Posts Tagged ‘Prince of Persia’

Prince of Persia: A Response

June 8, 2010

My word, James was very easy-going on this one…

You know a movie is as mediocre as they come when you walk out thinking – “Man! I actually enjoyed Clash of the Titans more than that!!?”

I personally find a mediocre movie far more offensive than a bad one. Nothing screams laziness and soulless filmmaking more to me than mediocrity. I therefore found Prince of Persia to be – lets just say – awkward viewing.

The action was incoherent and badly edited, the characters were dull and unconvincing (just like the CGI) and it`s lead Jake Gyllenhaal was just bloody awful!

Jake, obviously concentrating more on keeping-up his stiff-as-a board British accent than actually emoting, has the persona of a slightly dim 10 year boy. A 10-year-old mind in a $2000 a month, gym-sculpted body. Jakes acting is terrible and projects only two identifiable emotions through out – confused and smiley.

Yes, it appears the world has found its first mentally challenged super hero with Prince of Perisa; what an open-minded world we live in!

His co-star, and generic love interest Gemma Arterton is a little more spunky, but looks as though she has mistakenly wandered from the set Clash of the Titans and just decided to stay there and make a go of it, seeing as she already dressed for the occasion. Is it just me? Or was Gemma playing EXACTLY the same character that she played in Titans!?

Hell, she even ends up being given away as a prize to her leading man at the end of both movies! Talk about type casting, not to mention sexist!

As for the plot; again, like its lead – simple sums it up quite nicely. But simple in that annoyingly whimsical and floaty way that gets so silly I just couldn’t summarise it even at gun point!

From what I can remember, it basically consists of our rag tag team of chemistry-free protagonists darting from one set to other, searching for a mystical dagger (and yes, it is referred to as mystical in the movie too) A dagger that rarely gets used, and whose true potential and origin is never clarified.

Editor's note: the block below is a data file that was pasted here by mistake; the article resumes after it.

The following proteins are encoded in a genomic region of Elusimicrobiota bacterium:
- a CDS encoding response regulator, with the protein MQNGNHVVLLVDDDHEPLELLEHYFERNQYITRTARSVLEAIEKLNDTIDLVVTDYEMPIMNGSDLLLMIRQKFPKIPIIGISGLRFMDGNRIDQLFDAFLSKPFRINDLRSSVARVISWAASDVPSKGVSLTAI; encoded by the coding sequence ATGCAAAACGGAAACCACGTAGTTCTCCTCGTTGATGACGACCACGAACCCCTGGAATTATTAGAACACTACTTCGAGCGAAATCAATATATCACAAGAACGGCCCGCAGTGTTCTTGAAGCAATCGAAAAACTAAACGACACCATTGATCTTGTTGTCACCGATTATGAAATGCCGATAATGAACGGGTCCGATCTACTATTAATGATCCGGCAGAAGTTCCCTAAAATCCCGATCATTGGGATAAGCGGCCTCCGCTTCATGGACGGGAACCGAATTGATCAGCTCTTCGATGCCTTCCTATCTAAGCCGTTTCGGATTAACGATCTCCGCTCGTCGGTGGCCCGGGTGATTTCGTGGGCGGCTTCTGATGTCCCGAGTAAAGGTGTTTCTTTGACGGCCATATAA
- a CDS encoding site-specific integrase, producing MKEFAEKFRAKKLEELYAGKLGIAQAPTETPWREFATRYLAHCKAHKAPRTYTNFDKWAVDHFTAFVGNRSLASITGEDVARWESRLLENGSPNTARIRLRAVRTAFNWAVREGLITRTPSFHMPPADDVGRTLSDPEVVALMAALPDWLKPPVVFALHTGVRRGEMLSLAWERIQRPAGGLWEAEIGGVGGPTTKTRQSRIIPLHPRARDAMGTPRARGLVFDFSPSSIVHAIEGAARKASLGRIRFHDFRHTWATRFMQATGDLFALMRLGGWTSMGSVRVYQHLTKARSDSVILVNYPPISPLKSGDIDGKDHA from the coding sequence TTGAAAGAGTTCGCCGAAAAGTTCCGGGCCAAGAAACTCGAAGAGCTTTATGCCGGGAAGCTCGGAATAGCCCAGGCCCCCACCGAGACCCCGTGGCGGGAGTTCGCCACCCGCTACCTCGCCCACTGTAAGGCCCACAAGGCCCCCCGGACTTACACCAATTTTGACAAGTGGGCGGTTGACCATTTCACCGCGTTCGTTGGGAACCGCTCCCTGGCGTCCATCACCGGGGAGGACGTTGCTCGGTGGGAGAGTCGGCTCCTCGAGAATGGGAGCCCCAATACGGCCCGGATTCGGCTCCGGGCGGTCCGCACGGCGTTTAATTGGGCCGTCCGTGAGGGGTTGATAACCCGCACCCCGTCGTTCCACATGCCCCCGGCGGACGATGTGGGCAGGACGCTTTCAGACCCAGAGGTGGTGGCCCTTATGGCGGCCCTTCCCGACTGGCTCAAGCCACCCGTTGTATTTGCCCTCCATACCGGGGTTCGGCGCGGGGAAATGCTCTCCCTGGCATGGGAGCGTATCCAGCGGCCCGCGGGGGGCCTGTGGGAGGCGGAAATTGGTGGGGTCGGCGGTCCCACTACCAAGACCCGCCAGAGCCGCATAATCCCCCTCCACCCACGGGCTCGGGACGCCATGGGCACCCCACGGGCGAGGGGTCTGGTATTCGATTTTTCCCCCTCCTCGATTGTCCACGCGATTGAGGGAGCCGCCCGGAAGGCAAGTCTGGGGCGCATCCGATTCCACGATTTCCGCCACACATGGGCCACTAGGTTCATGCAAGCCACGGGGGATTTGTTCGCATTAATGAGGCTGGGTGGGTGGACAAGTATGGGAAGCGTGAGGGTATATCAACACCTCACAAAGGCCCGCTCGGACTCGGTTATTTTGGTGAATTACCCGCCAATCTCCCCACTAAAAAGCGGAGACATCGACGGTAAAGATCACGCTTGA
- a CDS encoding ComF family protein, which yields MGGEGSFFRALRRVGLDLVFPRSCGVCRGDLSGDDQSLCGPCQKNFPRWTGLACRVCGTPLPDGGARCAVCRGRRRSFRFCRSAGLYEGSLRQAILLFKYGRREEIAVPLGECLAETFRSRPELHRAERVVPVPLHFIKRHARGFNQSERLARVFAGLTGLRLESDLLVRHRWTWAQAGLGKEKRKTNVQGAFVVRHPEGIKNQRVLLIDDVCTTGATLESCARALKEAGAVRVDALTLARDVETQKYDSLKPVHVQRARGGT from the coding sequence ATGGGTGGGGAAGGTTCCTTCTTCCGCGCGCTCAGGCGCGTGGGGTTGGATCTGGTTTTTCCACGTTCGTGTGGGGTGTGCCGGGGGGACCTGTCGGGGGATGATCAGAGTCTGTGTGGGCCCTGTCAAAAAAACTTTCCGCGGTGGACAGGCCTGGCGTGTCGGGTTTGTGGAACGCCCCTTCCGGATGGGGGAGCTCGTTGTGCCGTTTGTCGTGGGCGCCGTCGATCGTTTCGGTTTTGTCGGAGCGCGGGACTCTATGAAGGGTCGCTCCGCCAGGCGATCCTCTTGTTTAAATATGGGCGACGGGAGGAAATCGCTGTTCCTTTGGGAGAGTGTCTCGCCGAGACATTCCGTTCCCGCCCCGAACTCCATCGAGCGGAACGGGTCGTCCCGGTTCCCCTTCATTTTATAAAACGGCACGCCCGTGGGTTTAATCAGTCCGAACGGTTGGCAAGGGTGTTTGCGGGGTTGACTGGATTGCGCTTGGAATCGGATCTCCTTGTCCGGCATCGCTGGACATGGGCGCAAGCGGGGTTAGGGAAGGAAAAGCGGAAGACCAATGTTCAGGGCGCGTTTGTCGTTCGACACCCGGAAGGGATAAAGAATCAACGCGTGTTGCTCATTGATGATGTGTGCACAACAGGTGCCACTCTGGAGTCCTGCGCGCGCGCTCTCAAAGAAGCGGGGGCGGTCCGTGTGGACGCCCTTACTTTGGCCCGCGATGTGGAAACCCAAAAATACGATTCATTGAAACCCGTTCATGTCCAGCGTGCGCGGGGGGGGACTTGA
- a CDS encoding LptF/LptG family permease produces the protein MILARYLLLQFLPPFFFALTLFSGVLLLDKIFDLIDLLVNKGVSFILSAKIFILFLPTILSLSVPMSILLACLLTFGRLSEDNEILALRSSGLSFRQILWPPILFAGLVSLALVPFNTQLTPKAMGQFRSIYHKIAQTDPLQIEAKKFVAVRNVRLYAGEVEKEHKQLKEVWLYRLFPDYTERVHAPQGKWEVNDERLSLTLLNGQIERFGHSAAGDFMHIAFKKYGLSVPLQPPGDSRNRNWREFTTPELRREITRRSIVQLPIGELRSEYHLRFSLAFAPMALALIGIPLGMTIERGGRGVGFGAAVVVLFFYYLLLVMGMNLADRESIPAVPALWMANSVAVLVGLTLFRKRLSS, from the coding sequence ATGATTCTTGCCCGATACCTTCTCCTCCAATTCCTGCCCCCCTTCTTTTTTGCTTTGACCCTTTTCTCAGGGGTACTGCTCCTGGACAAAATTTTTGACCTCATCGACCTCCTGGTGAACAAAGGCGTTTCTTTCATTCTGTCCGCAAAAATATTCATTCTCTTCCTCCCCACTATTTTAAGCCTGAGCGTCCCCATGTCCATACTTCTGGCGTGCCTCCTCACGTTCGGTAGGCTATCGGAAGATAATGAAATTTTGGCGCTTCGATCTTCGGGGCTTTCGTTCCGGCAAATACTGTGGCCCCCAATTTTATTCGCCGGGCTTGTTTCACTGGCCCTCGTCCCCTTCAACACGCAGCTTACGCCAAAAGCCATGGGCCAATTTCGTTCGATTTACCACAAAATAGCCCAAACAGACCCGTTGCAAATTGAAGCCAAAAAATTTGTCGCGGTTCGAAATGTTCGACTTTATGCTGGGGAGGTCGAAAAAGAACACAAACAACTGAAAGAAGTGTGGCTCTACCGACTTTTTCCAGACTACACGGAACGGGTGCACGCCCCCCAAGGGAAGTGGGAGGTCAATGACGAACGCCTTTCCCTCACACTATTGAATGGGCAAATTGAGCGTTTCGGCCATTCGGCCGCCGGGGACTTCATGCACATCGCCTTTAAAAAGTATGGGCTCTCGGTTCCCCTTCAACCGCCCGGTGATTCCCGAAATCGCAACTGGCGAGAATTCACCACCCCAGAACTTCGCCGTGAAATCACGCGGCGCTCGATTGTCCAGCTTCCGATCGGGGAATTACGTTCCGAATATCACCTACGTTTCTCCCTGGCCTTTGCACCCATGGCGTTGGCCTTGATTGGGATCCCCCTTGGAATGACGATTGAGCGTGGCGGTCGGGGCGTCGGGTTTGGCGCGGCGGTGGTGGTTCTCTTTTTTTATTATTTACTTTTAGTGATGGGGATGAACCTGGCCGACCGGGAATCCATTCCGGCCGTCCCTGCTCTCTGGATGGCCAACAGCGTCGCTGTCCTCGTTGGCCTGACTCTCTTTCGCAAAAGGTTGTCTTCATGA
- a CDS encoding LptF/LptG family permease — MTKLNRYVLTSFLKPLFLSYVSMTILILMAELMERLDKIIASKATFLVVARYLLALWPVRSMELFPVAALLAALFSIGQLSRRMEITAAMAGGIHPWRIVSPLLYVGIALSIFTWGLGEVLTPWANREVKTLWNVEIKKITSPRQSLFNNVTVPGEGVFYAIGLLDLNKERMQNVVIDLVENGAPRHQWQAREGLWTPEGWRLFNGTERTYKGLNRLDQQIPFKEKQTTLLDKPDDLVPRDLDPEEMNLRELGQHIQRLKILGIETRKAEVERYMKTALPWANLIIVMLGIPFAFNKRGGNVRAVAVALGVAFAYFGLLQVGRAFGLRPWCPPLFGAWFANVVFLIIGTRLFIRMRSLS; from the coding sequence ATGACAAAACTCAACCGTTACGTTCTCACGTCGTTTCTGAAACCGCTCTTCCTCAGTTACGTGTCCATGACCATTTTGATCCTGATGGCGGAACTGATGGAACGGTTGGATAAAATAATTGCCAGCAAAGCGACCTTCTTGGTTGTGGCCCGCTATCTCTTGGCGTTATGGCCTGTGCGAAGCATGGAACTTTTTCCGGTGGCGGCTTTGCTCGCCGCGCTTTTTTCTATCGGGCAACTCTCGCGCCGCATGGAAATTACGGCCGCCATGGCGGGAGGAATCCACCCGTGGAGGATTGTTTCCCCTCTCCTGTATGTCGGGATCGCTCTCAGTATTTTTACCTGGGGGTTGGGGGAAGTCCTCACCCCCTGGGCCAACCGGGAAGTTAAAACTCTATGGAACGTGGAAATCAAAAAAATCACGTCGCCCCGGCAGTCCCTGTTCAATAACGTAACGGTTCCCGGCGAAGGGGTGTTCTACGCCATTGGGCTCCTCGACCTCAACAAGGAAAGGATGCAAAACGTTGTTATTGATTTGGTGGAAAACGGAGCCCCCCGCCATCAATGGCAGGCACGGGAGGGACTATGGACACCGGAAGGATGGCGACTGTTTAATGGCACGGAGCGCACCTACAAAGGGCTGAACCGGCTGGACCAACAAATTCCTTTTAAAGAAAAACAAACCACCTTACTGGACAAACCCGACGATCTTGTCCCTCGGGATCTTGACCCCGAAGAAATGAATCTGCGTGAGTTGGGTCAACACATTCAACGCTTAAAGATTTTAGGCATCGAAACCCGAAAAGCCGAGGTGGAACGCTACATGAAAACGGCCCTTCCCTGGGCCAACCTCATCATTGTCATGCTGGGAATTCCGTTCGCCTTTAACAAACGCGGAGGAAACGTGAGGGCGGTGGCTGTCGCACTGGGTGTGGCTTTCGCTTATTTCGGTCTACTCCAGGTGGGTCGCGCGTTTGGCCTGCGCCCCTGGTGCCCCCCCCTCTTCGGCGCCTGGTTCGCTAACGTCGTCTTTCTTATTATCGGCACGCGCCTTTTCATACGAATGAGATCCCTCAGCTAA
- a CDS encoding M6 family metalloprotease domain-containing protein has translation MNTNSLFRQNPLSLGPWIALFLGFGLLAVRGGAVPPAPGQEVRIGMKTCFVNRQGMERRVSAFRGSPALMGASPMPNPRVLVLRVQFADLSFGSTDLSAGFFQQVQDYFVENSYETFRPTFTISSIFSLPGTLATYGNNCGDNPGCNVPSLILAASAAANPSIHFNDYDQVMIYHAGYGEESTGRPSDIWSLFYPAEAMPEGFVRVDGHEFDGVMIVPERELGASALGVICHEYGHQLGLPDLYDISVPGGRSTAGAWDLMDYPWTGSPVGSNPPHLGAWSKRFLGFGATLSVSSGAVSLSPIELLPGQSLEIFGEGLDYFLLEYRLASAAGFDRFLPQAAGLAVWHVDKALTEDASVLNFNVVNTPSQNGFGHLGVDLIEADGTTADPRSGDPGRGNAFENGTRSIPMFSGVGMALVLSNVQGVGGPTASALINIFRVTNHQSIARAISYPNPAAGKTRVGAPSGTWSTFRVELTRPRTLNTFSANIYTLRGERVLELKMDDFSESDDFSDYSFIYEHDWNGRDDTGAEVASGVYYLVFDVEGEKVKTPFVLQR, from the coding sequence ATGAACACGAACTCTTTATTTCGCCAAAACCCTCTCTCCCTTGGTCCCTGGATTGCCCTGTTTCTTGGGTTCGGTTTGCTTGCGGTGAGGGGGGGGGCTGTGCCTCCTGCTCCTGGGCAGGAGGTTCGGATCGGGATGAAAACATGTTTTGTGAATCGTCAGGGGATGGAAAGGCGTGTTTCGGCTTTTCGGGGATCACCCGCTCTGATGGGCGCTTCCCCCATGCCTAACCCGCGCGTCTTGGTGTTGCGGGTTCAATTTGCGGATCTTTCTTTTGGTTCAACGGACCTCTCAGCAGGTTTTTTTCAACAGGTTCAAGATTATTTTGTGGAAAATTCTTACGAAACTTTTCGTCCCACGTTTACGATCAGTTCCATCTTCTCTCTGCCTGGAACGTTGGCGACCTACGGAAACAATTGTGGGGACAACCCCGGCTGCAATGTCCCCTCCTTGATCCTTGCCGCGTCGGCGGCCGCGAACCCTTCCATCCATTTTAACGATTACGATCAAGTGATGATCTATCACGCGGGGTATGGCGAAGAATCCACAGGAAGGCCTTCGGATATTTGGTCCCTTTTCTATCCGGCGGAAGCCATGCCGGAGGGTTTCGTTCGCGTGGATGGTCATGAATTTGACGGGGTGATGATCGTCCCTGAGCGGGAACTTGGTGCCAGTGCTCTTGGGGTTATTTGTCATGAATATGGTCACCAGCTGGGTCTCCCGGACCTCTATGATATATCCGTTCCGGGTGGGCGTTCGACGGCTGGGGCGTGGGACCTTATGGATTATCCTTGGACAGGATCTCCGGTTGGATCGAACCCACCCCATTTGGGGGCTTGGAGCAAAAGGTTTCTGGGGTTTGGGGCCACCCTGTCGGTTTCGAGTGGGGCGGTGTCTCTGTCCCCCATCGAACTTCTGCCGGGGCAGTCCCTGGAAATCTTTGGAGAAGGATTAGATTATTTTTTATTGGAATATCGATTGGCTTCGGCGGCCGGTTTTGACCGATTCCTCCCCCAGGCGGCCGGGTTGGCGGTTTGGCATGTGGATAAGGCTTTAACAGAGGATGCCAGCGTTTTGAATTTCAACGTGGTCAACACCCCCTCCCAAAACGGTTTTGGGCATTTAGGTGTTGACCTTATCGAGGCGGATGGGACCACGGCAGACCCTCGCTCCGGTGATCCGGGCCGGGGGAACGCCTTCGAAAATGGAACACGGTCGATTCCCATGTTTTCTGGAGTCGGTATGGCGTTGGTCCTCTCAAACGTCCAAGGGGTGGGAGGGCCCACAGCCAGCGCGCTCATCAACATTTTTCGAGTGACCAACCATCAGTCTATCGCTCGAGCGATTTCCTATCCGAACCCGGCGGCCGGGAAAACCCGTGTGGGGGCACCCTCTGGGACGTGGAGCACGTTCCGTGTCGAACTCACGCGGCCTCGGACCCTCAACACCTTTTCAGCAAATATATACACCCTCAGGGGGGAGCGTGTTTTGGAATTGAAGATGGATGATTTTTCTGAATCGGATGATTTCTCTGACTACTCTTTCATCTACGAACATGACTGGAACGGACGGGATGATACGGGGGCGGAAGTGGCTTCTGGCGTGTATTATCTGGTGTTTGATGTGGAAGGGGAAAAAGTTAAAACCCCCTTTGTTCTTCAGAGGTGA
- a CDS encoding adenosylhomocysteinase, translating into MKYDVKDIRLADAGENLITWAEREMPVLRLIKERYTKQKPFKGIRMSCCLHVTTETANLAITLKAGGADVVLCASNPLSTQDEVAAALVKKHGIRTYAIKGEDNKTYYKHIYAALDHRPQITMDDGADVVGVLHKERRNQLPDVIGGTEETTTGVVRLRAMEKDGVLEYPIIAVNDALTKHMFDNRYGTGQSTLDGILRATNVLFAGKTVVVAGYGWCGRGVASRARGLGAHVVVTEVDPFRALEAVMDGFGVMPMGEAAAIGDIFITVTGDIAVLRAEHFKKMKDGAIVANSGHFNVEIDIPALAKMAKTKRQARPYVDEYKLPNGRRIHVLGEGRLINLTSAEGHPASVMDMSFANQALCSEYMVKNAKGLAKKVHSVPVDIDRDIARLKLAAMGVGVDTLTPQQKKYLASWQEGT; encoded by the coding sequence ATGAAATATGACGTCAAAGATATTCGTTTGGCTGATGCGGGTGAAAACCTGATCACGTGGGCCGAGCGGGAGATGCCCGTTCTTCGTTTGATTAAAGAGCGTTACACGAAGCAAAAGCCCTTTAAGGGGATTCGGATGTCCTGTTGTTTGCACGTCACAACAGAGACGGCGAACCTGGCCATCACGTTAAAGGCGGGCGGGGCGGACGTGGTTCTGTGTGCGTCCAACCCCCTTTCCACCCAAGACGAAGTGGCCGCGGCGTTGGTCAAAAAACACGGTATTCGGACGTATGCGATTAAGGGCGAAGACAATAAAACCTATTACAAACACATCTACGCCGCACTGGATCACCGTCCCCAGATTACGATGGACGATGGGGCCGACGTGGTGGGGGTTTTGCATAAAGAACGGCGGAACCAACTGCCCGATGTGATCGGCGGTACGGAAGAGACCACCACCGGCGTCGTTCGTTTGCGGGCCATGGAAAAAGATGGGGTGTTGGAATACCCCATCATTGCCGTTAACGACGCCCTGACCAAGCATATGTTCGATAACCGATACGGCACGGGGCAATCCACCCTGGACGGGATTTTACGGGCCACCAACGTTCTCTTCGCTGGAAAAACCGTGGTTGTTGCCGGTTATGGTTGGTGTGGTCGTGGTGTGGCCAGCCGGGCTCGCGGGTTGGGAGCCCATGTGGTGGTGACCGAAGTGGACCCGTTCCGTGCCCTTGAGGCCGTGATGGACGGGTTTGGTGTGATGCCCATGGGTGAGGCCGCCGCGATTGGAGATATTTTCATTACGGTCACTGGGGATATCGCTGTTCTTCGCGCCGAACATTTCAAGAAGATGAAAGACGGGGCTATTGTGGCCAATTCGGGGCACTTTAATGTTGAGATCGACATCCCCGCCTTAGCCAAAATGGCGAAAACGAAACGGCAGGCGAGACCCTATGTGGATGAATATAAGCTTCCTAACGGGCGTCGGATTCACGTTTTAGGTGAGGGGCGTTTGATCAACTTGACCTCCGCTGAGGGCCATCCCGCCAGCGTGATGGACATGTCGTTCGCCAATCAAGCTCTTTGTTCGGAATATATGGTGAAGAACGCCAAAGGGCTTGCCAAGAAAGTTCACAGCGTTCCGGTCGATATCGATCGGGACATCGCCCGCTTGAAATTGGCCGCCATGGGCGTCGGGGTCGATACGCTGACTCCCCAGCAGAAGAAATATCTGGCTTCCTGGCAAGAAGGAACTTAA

One of the most suprising (by which I mean weird) aspects of Prince of Persia, is that it is attempts to be an odd satire on the Iraqi war. The main thrust of the movie concerns the Persian army being tricked into invading a peaceful city under the false pretense of there being concealed weapons of mass destruction hidden there. Hum, that sounds very familiar.

The movie even ends with Jake essentially apologizing to the entire town for his army’s actions. If Avatar was subconsciously a white-guilt movie; it appears Prince of Persia is an invasion-guilt movie.

How very on the nose – not to mention inappropriate for a Disney/Bruckheimer summer fun extravaganza!

A very odd, and very un-exciting adventure movie that is more The Mummy Returns than Raiders of the Lost Ark.

A very generous – 5/10

Reviews: Bad Lieutenant and Prince of Persia

May 28, 2010

Bad Lieutenant

Quirky, stylistic, funny, insane.

That’s what the myriad of reviewers think of Bad Lieutenant (Directed by Werner Herzog, starring Nicolas Cage, Eva Mendez).

Cop injures his back and turns to drugs to cope with the pain. Addiction spirals out of control and he abuses his power to get his fix. Ultimately everything works out for him.

When you can summarise a film so easily you know it’s not got much of a story to tell. Bad Lieutenant doesn’t try to be a story but a style.